Making Human Geography: New book by Kevin Cox


I have just read Kevin Cox’s new book, Making Human Geography. It tells the story, as he sees it, of how over the last 50 years or so, human geography has become a field of sophisticated theoretical and methodological inquiry. He starts by admitting this is a ‘personal understanding’, and it has a strong ‘interpretative’ line that reflects is own convictions, not least about the continuing saliency not just of Marxism, but of geography’s Marxism, of ‘historical-geographical materialism’ as an explanatory framework. I guess this won’t be to everyone’s tastes (there is plenty to disagree with about Kevin’s account of all sorts of things). But one of the things that I liked about the book was its tone. He worries about the ‘eclecticism’ associated with contemporary human geography, especially in its self-consciously ‘critical’ varieties; but does not complain about fragmentation nor indulge in nostalgia for lost coherence. Above all, the book makes an assertive case for human geographer’s achievements in laying the groundwork for the on-going challenge of spatializing the social sciences. This is a book about the ‘strong ideas’ developed by geographers, not the geographical ideas you can find elsewhere – no Lefebvre here, no ‘methodological nationalism’. These sorts of absences might be something that not everyone will be comfortable with – after all, geography now inhabits a broad field in which various spatial and environmental vocabularies are shared, including political theory, media studies, science and technology studies, as well as ‘Continental Philosophy’. All sorts of theorists get to be classified as ‘spatial thinkers’. Geographers increasingly thrive in this interstitial field, finding it easier to ‘pass’ as just another social scientist or theorist (in turn, in the UK at least, the institutional form of Geography in higher education has been transformed by the capacity of what are now very seldom mere ‘Departments of Geography’ to act as hospitable homes for various fields of inter-disciplinary social science ). Just how to ‘wear’ the distinctive disciplinary understandings of space, or scale, or networks developed since the 1950s outlined in this book has become more and more of a challenge. Not least, the challenge is to avoid a certain sort of ‘take-my-ball-home’ chauvinism that is associated, for example, with arguments about using space ‘metaphorically’ compared to proper ‘material’ understandings. The story in this book revolves around the different concepts of space (the trusty triad of absolute, relative and relational space) that have shaped human geography. This is a much more helpful way of approaching inter-disciplinary conversations (though not without it’s own implicit chauvinisms I suspect).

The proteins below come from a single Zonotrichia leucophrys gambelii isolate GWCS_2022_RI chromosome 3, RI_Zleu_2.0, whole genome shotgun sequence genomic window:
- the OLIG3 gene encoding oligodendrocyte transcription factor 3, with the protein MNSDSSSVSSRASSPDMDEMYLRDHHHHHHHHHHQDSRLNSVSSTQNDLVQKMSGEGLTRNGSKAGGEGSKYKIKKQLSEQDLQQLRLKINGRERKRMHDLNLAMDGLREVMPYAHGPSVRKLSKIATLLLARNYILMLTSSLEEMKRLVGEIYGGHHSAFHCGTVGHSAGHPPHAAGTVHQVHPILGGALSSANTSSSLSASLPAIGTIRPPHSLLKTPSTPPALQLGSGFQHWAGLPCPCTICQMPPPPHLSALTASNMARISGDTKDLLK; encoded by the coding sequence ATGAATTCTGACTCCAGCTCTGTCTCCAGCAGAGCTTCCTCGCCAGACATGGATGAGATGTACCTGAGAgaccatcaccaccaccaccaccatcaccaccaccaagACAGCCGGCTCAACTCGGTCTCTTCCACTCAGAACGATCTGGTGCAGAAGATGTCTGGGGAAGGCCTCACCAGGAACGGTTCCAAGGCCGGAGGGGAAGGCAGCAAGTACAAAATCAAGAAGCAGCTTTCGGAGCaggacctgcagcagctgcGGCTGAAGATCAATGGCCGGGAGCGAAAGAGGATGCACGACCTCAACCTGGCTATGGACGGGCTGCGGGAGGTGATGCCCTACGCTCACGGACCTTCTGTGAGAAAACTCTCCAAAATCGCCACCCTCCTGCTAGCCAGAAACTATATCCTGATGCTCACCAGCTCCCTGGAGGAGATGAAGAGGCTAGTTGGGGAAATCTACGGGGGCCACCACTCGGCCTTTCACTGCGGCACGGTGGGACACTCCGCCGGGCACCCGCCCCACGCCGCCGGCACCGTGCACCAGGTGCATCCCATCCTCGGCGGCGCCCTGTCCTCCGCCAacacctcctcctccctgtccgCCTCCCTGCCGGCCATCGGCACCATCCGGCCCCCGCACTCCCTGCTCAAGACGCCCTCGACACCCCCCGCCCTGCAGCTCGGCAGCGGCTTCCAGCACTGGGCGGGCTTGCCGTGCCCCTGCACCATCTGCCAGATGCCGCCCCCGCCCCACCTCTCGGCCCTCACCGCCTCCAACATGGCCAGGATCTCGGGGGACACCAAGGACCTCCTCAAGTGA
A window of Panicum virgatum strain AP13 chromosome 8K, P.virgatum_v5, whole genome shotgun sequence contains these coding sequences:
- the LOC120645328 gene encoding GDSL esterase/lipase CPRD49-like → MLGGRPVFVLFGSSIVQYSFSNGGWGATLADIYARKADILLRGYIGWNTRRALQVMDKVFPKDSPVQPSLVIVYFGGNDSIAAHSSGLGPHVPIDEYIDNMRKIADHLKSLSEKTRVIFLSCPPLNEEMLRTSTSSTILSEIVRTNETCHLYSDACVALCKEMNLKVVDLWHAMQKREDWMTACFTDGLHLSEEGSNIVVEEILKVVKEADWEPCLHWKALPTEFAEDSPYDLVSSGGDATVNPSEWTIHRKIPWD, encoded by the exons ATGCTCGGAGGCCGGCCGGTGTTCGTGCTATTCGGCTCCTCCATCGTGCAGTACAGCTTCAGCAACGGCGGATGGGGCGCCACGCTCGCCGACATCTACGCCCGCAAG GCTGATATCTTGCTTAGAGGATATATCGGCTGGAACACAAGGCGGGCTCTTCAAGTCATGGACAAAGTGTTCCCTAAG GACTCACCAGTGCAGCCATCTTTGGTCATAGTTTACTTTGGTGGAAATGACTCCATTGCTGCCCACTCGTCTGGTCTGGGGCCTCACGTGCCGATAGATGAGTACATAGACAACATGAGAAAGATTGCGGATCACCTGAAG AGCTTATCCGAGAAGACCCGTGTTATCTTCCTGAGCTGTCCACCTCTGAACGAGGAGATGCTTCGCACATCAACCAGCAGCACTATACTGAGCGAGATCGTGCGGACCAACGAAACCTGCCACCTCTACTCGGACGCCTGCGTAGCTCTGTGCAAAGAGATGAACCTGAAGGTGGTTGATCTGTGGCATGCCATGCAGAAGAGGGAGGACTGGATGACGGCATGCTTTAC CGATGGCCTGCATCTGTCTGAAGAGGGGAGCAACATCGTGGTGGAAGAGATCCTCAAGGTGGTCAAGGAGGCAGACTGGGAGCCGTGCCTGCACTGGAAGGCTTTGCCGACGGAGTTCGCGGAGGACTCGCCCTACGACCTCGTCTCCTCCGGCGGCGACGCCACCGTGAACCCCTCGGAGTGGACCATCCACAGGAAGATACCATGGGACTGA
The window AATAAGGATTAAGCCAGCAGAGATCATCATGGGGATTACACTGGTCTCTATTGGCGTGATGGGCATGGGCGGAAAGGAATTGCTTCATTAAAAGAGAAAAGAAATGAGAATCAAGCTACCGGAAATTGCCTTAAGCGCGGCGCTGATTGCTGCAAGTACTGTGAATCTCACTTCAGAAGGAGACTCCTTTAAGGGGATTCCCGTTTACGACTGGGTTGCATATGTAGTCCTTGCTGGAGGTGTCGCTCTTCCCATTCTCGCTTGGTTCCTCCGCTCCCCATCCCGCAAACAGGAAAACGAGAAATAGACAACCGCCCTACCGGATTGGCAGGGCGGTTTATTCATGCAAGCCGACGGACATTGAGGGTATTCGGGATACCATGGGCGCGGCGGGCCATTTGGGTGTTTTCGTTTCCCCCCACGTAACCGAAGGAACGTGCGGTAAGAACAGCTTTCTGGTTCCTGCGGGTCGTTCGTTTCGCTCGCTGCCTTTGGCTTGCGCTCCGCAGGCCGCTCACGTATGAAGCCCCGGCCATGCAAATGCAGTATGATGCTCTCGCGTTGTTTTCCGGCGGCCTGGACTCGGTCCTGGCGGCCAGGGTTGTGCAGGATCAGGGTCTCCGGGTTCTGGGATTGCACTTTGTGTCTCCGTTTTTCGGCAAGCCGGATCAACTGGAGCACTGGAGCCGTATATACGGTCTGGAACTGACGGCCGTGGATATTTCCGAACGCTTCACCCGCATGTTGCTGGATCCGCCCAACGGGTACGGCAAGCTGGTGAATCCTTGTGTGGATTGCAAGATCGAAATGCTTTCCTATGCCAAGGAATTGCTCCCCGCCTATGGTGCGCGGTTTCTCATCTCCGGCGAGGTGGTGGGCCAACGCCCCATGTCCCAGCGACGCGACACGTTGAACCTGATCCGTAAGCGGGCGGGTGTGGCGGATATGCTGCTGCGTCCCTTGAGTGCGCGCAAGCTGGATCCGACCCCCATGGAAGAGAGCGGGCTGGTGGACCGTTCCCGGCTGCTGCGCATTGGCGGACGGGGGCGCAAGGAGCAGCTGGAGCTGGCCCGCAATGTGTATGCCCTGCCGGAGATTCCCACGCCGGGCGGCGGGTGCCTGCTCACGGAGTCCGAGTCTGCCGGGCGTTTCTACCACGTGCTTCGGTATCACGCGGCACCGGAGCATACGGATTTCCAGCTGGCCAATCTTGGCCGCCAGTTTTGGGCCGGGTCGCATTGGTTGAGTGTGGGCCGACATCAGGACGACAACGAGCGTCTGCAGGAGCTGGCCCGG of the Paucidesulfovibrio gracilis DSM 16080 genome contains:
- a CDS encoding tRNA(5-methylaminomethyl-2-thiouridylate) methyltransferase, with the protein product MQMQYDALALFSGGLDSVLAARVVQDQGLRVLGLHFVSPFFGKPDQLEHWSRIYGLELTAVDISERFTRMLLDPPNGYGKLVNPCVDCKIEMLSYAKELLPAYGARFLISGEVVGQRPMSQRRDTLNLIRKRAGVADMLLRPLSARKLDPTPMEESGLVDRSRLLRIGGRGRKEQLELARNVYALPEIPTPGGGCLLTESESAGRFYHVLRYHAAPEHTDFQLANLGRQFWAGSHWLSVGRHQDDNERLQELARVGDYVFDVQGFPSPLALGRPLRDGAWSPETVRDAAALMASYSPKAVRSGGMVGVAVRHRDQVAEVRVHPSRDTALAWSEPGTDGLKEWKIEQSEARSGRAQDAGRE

Scan 130260001This book covers a lot of ground – everything from geographical deconstruction to the expansion method (which is much less interesting than it might sound) – even as it cleaves to its own distinctive narrative line. It’s accessibly written, reflecting its origins no doubt in many years of seminar teaching. In parts, it presumes quite a lot of familiarity with the discipline and its main players. Apart from anything else, it does a really good job of elaborating on how important the ‘quantitative-spatial revolution’ both was and still should be for human geography’s intellectual progress: one of the most interesting themes is the idea of quantification and spatialization as two distinct intellectual movements that converged in the 1950s and 1960s; it also makes the point that the development of quantitative spatial science since then has been more often than not focussed on issues of contextualisation, against the caricature of ‘generalisation’ and ‘law-finding’ often directed against this style of work. Again, I guess the call for some sort of rapprochement across quantitative and qualitative styles might not resonate that much in some ears – not only, but not least, because to a considerable extent the cross-generational formation of human geographers (like me) naturally attuned to the worlds of social theory, Continental Philosophy, or qualitative methodologies is dependent on an institutionalised blindness around quantitative social science (the reverse is true too, of course).